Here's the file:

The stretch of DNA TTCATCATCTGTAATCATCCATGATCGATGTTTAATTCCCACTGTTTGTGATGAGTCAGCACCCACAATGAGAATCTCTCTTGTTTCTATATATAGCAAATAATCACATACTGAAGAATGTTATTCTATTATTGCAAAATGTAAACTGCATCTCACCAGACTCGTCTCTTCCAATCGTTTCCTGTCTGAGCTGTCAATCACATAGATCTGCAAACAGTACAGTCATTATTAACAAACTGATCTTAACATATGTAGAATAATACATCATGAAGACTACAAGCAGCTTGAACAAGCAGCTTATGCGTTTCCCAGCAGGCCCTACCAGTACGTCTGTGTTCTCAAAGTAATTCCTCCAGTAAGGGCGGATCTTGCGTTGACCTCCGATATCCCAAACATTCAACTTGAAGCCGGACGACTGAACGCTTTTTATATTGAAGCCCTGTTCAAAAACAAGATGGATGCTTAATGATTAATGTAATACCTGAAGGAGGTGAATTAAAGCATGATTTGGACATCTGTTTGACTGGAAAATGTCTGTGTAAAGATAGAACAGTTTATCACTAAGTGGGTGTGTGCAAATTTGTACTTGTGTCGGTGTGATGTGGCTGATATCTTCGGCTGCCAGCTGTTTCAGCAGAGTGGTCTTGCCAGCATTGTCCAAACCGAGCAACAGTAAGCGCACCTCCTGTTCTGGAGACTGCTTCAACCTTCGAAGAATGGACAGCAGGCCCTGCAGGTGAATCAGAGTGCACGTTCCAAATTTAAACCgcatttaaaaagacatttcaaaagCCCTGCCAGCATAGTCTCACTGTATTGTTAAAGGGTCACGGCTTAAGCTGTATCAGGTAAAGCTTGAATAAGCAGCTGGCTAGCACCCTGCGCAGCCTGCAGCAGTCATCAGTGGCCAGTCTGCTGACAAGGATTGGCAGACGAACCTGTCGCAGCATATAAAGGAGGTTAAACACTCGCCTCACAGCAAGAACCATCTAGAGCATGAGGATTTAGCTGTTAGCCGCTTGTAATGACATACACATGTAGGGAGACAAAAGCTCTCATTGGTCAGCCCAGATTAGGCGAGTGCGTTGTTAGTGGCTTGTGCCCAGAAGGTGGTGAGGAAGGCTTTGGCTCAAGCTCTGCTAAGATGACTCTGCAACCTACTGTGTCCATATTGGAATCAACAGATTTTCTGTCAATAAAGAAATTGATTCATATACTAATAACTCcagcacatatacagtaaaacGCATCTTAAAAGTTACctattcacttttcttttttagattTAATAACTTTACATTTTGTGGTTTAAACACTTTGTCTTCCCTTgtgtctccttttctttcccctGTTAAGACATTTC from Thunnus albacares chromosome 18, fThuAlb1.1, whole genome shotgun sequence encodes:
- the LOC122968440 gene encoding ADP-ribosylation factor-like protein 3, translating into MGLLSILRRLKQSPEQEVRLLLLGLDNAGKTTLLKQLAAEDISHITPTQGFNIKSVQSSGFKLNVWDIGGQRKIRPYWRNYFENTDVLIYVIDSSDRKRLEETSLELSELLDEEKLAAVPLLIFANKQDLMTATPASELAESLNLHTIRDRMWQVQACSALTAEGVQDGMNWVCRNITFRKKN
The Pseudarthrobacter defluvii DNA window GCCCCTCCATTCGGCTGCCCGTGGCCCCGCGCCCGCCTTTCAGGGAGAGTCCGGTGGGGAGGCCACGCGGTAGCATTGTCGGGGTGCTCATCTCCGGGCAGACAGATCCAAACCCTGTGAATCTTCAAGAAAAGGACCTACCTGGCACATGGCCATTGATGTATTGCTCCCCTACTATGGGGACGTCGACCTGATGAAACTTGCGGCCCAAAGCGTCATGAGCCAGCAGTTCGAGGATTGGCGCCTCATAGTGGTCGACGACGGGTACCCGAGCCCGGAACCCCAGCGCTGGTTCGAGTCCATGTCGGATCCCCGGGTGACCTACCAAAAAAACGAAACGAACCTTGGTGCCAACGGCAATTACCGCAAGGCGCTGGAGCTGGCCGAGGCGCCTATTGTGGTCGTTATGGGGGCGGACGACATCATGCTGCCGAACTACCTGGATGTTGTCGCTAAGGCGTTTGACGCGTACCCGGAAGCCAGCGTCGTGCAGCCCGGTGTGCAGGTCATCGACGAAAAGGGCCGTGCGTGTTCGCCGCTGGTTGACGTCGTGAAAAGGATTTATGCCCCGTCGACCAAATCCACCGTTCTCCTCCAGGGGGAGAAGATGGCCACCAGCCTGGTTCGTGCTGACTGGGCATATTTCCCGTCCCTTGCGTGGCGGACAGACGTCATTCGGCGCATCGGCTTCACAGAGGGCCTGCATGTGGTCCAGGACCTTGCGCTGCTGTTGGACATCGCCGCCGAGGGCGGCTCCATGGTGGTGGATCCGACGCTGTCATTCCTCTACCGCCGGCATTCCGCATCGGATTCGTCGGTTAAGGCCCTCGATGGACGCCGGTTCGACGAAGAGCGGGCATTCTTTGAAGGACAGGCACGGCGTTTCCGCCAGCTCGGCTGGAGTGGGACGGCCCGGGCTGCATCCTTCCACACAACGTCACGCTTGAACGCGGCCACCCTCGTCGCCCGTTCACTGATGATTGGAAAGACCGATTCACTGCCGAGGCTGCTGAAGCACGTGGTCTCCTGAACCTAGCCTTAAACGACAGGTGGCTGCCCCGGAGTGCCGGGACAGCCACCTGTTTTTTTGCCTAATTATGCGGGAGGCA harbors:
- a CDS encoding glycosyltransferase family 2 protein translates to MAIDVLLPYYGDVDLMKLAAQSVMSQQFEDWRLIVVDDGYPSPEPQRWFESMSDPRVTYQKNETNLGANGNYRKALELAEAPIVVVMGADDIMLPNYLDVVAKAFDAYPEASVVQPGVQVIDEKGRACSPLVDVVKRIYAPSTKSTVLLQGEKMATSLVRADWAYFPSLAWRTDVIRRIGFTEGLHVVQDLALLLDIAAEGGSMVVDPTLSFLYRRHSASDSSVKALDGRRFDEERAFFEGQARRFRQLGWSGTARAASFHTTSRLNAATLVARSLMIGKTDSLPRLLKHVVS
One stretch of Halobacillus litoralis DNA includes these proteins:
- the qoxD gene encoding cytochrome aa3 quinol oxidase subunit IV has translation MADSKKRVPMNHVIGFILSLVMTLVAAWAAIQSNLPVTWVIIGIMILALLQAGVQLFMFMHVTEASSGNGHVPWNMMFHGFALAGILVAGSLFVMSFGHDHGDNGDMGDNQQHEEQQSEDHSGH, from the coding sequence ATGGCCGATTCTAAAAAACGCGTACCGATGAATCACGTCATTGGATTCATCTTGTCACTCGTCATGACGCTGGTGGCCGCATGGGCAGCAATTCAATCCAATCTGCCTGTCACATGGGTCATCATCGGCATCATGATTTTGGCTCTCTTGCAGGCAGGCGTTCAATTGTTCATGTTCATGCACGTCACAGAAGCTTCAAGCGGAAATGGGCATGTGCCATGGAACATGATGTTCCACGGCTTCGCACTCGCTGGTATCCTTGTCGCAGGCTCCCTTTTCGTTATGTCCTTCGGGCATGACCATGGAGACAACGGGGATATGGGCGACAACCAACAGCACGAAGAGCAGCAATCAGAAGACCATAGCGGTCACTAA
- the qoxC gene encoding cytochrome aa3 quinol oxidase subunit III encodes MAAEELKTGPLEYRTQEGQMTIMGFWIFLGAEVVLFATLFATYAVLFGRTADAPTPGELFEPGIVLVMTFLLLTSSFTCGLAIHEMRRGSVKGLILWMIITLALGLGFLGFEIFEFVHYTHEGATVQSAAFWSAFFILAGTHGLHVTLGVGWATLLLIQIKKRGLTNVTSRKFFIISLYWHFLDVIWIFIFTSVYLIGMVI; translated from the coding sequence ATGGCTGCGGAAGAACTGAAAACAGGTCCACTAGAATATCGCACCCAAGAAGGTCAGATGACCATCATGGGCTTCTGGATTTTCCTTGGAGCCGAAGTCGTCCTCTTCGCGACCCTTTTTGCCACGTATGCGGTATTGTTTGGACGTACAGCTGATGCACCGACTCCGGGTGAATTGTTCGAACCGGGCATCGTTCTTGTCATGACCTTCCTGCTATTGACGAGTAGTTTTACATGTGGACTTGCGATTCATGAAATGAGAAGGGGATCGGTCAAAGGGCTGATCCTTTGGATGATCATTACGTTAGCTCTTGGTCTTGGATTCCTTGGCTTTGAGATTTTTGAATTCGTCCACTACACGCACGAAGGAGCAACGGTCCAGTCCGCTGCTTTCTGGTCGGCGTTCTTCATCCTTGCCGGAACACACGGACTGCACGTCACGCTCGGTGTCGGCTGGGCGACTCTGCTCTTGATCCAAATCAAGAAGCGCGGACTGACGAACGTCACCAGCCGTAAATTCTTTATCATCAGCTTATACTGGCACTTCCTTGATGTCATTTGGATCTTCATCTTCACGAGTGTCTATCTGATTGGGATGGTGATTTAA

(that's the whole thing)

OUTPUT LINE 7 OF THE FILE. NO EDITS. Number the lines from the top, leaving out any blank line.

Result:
- the qoxC gene encoding cytochrome aa3 quinol oxidase subunit III encodes MAAEELKTGPLEYRTQEGQMTIMGFWIFLGAEVVLFATLFATYAVLFGRTADAPTPGELFEPGIVLVMTFLLLTSSFTCGLAIHEMRRGSVKGLILWMIITLALGLGFLGFEIFEFVHYTHEGATVQSAAFWSAFFILAGTHGLHVTLGVGWATLLLIQIKKRGLTNVTSRKFFIISLYWHFLDVIWIFIFTSVYLIGMVI; translated from the coding sequence ATGGCTGCGGAAGAACTGAAAACAGGTCCACTAGAATATCGCACCCAAGAAGGTCAGATGACCATCATGGGCTTCTGGATTTTCCTTGGAGCCGAAGTCGTCCTCTTCGCGACCCTTTTTGCCACGTATGCGGTATTGTTTGGACGTACAGCTGATGCACCGACTCCGGGTGAATTGTTCGAACCGGGCATCGTTCTTGTCATGACCTTCCTGCTATTGACGAGTAGTTTTACATGTGGACTTGCGATTCATGAAATGAGAAGGGGATCGGTCAAAGGGCTGATCCTTTGGATGATCATTACGTTAGCTCTTGGTCTTGGATTCCTTGGCTTTGAGATTTTTGAATTCGTCCACTACACGCACGAAGGAGCAACGGTCCAGTCCGCTGCTTTCTGGTCGGCGTTCTTCATCCTTGCCGGAACACACGGACTGCACGTCACGCTCGGTGTCGGCTGGGCGACTCTGCTCTTGATCCAAATCAAGAAGCGCGGACTGACGAACGTCACCAGCCGTAAATTCTTTATCATCAGCTTATACTGGCACTTCCTTGATGTCATTTGGATCTTCATCTTCACGAGTGTCTATCTGATTGGGATGGTGATTTAA